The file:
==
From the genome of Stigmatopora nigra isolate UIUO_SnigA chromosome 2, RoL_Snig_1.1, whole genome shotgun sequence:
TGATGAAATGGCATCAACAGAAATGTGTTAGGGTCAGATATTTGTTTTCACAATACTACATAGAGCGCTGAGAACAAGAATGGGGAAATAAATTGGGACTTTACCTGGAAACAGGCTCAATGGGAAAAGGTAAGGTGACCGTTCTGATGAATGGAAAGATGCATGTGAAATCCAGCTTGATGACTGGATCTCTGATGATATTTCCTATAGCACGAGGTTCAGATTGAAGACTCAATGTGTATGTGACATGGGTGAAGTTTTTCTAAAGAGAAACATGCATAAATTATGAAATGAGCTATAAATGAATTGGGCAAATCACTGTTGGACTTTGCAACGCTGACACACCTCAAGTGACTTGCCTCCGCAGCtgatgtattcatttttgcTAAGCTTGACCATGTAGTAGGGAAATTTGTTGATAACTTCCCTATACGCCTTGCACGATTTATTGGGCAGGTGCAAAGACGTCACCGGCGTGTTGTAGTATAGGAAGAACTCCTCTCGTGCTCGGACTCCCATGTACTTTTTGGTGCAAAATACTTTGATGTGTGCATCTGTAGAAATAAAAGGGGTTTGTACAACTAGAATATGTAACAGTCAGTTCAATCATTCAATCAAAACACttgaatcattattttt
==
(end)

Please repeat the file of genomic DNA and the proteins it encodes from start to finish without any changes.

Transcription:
From the genome of Stigmatopora nigra isolate UIUO_SnigA chromosome 2, RoL_Snig_1.1, whole genome shotgun sequence:
TGATGAAATGGCATCAACAGAAATGTGTTAGGGTCAGATATTTGTTTTCACAATACTACATAGAGCGCTGAGAACAAGAATGGGGAAATAAATTGGGACTTTACCTGGAAACAGGCTCAATGGGAAAAGGTAAGGTGACCGTTCTGATGAATGGAAAGATGCATGTGAAATCCAGCTTGATGACTGGATCTCTGATGATATTTCCTATAGCACGAGGTTCAGATTGAAGACTCAATGTGTATGTGACATGGGTGAAGTTTTTCTAAAGAGAAACATGCATAAATTATGAAATGAGCTATAAATGAATTGGGCAAATCACTGTTGGACTTTGCAACGCTGACACACCTCAAGTGACTTGCCTCCGCAGCtgatgtattcatttttgcTAAGCTTGACCATGTAGTAGGGAAATTTGTTGATAACTTCCCTATACGCCTTGCACGATTTATTGGGCAGGTGCAAAGACGTCACCGGCGTGTTGTAGTATAGGAAGAACTCCTCTCGTGCTCGGACTCCCATGTACTTTTTGGTGCAAAATACTTTGATGTGTGCATCTGTAGAAATAAAAGGGGTTTGTACAACTAGAATATGTAACAGTCAGTTCAATCATTCAATCAAAACACttgaatcattattttt